Wednesday, 27 September 2017

Food Therapy: Coffee and Coffee Caffeine Intake and Risk of Gallstone and Gallstone Diseases

By Kyle J. Norton


In compared to herbal medicine, food therapy even takes longer to ease symptoms, depending to stages of the treatment which directly address to the cause of disease.

Epidemiological studies, linking coffee consumption in reduced risk of gallstone, but not gallstone disease have been contradictory.

Gallstone is a stone formed within the gallbladder out of bile components as a result of building up of undissolved cholesterol over a prolonged period of time.

Coffee, a popular and social beverage all over the world, particular in the West, made from roast bean from the Coffea plant, native to tropical Africa and Madagascar.

In the review of 174 cases of gallstones determined by ultrasonography, 104 cases of postcholecystectomy, and 6889 controls of normal gallbladder in the total of 7637 men received a health examination at four hospitals of the Self-Defense Forces (SDF) with 174 cases of prevalent gallstones, 50 had been aware of having gallstones, researchers found that coffee and coffee caffeine drinkers express a high risk of gallstone incidence in compared to non drinkers.

In these group of middle-aged Japanese men, the relative odds ratios of gallstone disease 1.7 for coffee consumption of five cups or more per day vs. no consumption and 2.2 for caffeine intake of 300 mg/day or more vs. less than 100 mg/day.

Obviously, these findings contradicted to other studies in support of risk of gallstone reduced by coffee and caffeine intake, including the study conducted by Harvard School of Public Health.

Other, in the review literature of database from PubMed and EMBASE of all published studies before June 2015 researchers at The First Affiliated Hospital of Zhengzhou University files the following results
1. Coffee intake regularly and daily had a significantly reduced risk of gallstone disease, in related females, but not in males. based on prospective studies.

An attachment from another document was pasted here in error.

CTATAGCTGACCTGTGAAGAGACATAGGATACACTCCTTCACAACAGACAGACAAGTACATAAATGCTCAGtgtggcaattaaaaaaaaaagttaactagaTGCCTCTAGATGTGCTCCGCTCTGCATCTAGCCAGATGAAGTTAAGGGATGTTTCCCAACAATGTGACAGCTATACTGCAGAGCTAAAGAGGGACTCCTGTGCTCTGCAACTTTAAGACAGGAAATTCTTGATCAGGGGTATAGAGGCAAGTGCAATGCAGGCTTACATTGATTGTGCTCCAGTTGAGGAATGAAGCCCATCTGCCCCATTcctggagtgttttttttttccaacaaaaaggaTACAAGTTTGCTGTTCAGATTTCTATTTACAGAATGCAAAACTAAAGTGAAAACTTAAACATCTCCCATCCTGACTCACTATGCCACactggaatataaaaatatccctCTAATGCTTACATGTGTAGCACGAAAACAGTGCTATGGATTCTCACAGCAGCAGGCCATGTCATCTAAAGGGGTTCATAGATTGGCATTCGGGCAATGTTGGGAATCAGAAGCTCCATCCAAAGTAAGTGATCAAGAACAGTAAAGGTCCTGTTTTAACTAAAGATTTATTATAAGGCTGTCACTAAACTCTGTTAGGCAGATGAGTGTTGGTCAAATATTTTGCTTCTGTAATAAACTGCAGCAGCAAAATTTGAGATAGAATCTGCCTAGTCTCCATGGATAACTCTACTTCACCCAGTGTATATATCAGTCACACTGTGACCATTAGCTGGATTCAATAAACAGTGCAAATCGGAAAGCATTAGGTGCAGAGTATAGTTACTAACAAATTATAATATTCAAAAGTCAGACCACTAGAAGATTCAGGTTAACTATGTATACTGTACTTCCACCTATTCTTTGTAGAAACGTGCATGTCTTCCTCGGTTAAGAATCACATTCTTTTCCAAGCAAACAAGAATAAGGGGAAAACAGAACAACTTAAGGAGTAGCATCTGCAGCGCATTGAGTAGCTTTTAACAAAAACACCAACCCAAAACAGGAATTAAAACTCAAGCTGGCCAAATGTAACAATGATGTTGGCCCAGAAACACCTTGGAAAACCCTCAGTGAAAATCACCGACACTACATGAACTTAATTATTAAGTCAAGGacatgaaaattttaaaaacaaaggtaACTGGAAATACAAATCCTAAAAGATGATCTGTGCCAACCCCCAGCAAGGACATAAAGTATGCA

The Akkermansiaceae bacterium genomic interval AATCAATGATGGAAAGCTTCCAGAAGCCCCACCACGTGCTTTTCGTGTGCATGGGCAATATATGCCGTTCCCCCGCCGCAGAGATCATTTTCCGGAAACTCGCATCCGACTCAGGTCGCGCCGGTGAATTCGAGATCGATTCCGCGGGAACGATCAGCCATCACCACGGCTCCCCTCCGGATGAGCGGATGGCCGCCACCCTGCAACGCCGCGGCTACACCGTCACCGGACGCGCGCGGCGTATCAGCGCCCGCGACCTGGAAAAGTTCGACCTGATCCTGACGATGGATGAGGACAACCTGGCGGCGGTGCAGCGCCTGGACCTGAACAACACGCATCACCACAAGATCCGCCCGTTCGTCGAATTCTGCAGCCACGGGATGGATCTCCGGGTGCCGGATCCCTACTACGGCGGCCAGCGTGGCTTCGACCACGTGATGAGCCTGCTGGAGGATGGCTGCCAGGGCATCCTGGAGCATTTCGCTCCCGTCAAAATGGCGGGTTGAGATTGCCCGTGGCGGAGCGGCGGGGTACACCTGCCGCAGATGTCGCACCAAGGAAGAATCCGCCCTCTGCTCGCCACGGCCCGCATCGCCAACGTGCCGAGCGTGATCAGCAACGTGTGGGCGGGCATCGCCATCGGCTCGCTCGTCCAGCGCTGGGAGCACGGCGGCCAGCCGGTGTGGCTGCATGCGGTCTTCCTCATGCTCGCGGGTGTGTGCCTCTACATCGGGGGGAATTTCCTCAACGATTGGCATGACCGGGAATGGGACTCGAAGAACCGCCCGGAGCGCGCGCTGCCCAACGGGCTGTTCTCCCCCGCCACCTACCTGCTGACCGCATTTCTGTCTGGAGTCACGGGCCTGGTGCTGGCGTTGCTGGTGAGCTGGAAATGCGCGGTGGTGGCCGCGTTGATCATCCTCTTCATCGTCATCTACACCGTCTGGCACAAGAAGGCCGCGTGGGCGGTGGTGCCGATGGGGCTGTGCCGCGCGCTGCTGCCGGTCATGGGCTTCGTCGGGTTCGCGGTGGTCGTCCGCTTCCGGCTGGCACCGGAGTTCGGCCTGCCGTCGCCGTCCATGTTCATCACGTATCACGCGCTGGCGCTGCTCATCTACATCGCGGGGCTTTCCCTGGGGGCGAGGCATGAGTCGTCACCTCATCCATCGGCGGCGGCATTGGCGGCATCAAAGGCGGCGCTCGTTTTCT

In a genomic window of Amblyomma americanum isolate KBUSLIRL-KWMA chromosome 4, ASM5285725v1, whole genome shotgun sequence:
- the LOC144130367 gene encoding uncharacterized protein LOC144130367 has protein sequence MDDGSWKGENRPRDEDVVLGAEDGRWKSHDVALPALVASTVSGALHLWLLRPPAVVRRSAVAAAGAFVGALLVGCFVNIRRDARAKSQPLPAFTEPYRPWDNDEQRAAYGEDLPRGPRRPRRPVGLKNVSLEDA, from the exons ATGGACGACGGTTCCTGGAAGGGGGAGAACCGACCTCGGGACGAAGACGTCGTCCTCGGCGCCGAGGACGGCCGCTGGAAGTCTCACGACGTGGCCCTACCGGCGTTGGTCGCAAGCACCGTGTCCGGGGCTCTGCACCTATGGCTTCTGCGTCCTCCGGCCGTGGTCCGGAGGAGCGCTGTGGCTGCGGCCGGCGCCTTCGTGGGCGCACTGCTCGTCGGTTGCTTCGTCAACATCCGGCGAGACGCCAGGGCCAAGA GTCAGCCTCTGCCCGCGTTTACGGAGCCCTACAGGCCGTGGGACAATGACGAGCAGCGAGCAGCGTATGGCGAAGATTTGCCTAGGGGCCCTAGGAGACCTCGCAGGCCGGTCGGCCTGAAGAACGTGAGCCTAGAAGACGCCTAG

2. For patients drinking one cup of coffee per day, the risk of of gallstone disease was 0.95
3. For patients drinking 2, 4 and 6 cups of coffee per day, the estimated RRs of gallstone disease reduced to 0.89 (95% CI, 0.79 to 0.99), 0.81 and .75 respectively.
4, Coffee intake showed a linear association to ameliorated risk of gallstone diseases.

Interestingly, in a cohort of 80,898 women age 34-59 years in 1980 who had no history of gallstone disease, during 20 years of follow-up, researchers filed the below results
1. Compared to non caffeine coffee drinkers women, the multivariate relative risks of gallstone disease with cholecystectomy in compared to consistent intake of caffeinated coffee (0, 1, 2-3, and > or =4 cups/day) were 1.0, 0.91, 0.78, and 0.72 respectively.
2. Coffee caffeine intake was inversely associated to risk of cholecystectomy.
3. Caffeine intake (< or =25, 26-100, 101-200, 201-400, 401-800, and >800 mg/day) is linearly associated to reduced risk of gallstone disease with multivariate relative ratio of 1.0, 1.03, 1.01, 0.94, 0.85, and 0.85 4. Decaffienated coffee was not associated with risk.

There is no doubt that the study addresses a significantly inverse association in reduced risk of gallstone disease among coffee drinkers linearly.

Taking altogether, the contradictory result may warrant a further study, before one can make a decision of the effect of coffee and coffee caffeine in concern of risk of gallstone, but not in the attnuated risk of symptomatic gallstone disease.


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Author Biography
Kyle J. Norton, Master of Nutrients
Health article writer and researcher; Over 10.000 articles and research papers have been written and published on line, including world wide health, ezine articles, article base, healthblogs, selfgrowth, best before it's news, the karate GB daily, etc.,.
Named TOP 50 MEDICAL ESSAYS FOR ARTISTS & AUTHORS TO READ by Disilgold.com Named 50 of the best health Tweeters Canada - Huffington Post
Nominated for shorty award over last 4 years
Some articles have been used as references in medical research, such as international journal Pharma and Bio science, ISSN 0975-6299.

Sources
(1) Relation of coffee, green tea, and caffeine intake to gallstone disease in middle-aged Japanese men by Ishizuk H1, Eguchi H, Oda T, Ogawa S, Nakagawa K, Honjo S, Kono S.(PubMed)
(2) Systematic review with meta-analysis: coffee consumption and the risk of gallstone disease by Zhang YP1, Li WQ1, Sun YL1, Zhu RT1, Wang WJ1.(PubMed)
(3) A prospective study of coffee consumption and the risk of symptomatic gallstone disease in men by Leitzmann MF1, Willett WC, Rimm EB, Stampfer MJ, Spiegelman D, Colditz GA, Giovannucci E.(PubMed)

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